Helen Rose’s Outdoor Diary, Kelvingrove Park, Glasgow. July 2020
We continue in lockdown here in Scotland due to the Covid 19 virus but it has given an opportunity to discover the wonderful parks in Glasgow and to write on another of my favourite local parks at Kelvingrove. Glasgow is known as the ‘Dear Green Place’ and the coat of arms of the City of Glasgow was granted by the Lord Lyon in 1866. It incorporates a number of symbols and emblems associated with the life of St Kentigern, Glasgow’s patron saint also known as St. Mungo. There’s the tree that never grew, the bird that never flew, the bell that never rang and the fish that never swam. These symbols all refer to St Mungo’s life. The coat of arms is seen on the Great Western Bridge also known as Kelvinbridge and was opened in 1891 as described in their booklet by www.ice.org.uk . Kelvingrove Park can be accessed from the bridge located in the westend near the University of Glasgow.
Accessing the park from Great Western Road follows a path where there are murals painted on a wall. My favourite is of a CalMac ferry. Caledonian MacBrayne runs ferries to most of the islands around Scotland.
The parks in Glasgow are well used by Glaswegians with such uses as Festivals and demonstrations. Much of the housing in Glasgow is tenements and flat dwellers cherish the parks as a place to enjoy the outdoors. Glasgow City Council owns the parkland and maintains it to a high standard. When I was young, we were not allowed to step on to the grass but fortunately times have now changed and people are encouraged to sit on grassy areas and recreation areas are provided for children to play. Kelvingrove has a good curved area for kids to skateboard and cycle on. There is more information on the park at www.glasgow.gov.uk/parks.
In 1852 the City purchased land forming Kelvingrove and Woodlands Estates for the sum of £99,569 to create an area which is now known as Kelvingrove Park. The Park was created for the rapidly growing West End of the city for the recreation and amusement of the citizens of Glasgow. It was one of many Victorian parks created in response to the appalling conditions created by rapid urban growth, resulting from the industrial revolution. The park was the first purpose designed and constructed park in Scotland and it rapidly became a considerable attraction. It was designed by the leading landscape designer of the time, Sir Joseph Paxton who also designed the Crystal Palace in London.
One of my early memories of the park was walking to the Stewart Memorial Fountain in the centre of the park. It was built in 1872 to commemorate the Lord Provost Stewart of Murdostoun, who was instrumental in the delivery of Glasgow’s water supply system from Loch Katrine. In 1854, cholera and typhus were a threat but clean water eradicated these diseases by providing fresh, clean drinking water. On the corner of the rim are four drinking fountains superimposed by cherubs. However, on the day I visited there was no water in the fountain! The main statue is based on themes from Sir Walter Scott’s Lady of the Lake.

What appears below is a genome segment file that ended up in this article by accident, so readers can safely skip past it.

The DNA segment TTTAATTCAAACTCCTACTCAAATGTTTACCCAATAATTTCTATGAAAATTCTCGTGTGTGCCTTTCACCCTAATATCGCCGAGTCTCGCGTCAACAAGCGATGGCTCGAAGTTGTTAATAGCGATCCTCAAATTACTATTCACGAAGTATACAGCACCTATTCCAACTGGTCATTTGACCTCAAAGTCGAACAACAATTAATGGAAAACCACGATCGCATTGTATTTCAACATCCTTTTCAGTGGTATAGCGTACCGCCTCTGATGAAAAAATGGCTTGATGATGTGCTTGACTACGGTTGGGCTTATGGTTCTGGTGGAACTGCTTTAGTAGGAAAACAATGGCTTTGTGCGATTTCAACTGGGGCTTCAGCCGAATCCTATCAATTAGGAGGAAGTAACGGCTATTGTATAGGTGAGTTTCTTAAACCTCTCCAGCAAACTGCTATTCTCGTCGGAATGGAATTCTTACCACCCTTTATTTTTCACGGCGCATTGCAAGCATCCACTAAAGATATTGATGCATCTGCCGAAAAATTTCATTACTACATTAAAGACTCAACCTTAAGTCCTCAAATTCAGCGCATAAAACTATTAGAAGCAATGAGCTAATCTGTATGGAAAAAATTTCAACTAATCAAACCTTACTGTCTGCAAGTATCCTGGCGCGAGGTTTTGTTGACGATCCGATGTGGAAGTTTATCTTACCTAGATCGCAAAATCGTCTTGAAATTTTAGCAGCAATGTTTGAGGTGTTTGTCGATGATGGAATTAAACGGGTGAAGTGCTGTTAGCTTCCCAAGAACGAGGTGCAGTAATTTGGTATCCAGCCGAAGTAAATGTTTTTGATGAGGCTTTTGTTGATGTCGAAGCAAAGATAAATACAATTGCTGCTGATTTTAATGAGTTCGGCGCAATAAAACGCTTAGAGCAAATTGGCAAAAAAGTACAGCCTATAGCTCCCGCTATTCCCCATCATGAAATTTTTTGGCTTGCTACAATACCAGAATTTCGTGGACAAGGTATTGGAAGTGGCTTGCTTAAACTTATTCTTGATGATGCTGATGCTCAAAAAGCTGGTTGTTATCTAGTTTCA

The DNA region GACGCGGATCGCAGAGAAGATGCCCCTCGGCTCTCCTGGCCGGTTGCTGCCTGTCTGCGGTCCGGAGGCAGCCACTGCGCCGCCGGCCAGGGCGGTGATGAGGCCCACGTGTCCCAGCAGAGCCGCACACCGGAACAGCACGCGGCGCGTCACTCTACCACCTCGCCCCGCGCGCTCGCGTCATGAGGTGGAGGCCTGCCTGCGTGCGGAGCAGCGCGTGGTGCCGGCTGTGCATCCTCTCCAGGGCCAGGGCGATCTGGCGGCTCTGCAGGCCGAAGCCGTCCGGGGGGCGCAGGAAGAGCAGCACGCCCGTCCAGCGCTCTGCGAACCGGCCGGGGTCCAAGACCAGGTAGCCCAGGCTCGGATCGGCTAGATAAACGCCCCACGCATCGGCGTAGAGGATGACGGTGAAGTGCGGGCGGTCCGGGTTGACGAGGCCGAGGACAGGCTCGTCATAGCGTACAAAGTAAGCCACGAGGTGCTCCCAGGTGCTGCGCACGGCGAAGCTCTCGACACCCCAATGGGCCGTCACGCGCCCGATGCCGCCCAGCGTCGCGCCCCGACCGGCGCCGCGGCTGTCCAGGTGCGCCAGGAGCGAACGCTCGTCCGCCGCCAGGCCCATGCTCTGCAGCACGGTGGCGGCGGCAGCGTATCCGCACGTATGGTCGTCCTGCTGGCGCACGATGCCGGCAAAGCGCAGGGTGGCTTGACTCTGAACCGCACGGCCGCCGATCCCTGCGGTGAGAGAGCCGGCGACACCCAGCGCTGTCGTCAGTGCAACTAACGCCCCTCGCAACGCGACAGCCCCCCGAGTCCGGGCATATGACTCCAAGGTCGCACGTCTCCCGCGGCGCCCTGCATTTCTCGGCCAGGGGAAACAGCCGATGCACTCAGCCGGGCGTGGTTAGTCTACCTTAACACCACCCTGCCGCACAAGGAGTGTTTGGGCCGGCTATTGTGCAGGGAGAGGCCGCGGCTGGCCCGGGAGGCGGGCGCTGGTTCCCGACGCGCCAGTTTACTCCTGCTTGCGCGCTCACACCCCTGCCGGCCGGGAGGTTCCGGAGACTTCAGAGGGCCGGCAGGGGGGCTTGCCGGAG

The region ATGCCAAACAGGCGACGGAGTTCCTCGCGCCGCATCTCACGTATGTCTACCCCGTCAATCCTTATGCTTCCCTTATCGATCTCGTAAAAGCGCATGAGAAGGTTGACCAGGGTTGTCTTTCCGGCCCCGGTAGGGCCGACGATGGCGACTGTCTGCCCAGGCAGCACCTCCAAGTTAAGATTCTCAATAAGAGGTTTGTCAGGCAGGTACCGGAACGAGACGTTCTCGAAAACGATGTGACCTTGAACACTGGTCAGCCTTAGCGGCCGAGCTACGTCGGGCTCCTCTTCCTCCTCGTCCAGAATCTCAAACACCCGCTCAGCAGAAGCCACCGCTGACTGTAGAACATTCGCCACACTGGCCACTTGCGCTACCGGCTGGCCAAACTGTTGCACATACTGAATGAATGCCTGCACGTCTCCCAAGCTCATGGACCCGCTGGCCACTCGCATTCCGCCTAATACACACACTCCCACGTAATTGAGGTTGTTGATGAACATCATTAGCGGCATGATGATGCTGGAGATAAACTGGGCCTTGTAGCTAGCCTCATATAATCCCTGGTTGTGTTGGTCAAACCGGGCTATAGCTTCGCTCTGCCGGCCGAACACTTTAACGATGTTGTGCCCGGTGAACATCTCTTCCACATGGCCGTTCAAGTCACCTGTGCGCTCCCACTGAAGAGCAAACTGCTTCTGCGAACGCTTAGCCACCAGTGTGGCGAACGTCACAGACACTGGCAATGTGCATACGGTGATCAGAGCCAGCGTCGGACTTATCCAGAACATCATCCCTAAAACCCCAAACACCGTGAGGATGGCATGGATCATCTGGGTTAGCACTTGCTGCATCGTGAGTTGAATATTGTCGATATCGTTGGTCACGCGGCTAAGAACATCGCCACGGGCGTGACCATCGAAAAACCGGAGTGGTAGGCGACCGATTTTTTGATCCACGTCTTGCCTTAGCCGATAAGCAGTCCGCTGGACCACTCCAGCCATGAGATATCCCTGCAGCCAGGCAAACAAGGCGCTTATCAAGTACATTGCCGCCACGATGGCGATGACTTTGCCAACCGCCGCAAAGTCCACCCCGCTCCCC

The island in the centre of the pond was not part of Paxton’s original landscape built in 1885 but is designed in the shape of the Island of Cyprus which had become popular with the people in Glasgow at that time. It is a significant conservation site and contains a great variety of wildlife. We were lucky to see a duck with six small fluffy ducklings. I remember feeding the ducks on this pond with bread which would now be considered junk food!
I have written about the River Kelvin on Dawsholm Park and the Botanic Gardens. The river snakes it way around the Westend before finally flowing in to the River Clyde at Yorkhill. Its source is on the moors near the village of Barton and it flows for almost 22 miles. The Prince of Wales Bridge was built in 1895 and is a central feature of Kelvingrove Park linking the University of Glasgow to the Westend.
Kelvin Way is the road which cuts through the park. It is bounded by the University of Glasgow grounds and also by Kelvingrove Museum, both of which I will write about in future blogs. The old bandstand is situated adjacent to Kelvin Way in the park. I visited it when I was young as a regular summer feature was the afternoon concert parties with entertainers on the stage. In recent years it has become a music venue and famous entertainers appear here. The bad news is that you have to pay to attend as the Council have put up high screening all round so you cannot have a freebie going to the concert. However, you could stand or sit out in Kelvin Way which is now pedestrianised to hear the music!
Victorian Glasgow Buildings
On my walk back home I passed through the leafy inner suburb of Hyndland, part of the Westend. This is an opportunity to tell you about the Victorian housing, also common to other areas of Glasgow. In more affluent areas, tenement flats form spacious privately owned houses, some with up to six bedrooms, which continue to be desirable properties. A tenement is a type of building shared by multiple dwellings, typically with flats or apartments on each floor and with shared entrance stairway access.
The vast majority of the city as seen today dates from the 19th century. As a result, Glasgow has a heritage of Victorian architecture. In Hyndland there is a mix of tenement and terrace houses. Many of them have impressive stained glass and panelling in the communal areas and within the houses and flats. There can be further architectural features such as granite pillars at the entrances. Some of the communal areas also have lovely tiling and we refer to them as ‘wally closes’. (wally means porcelain in tiles and close is the communal entrance to a tenement).
I hoped you enjoyed my trip down memory lane. Future blogs will be Victoria Park, the University of Glasgow and Kelvingrove Museum.
Thanks to Sam for the arty biker photograph.
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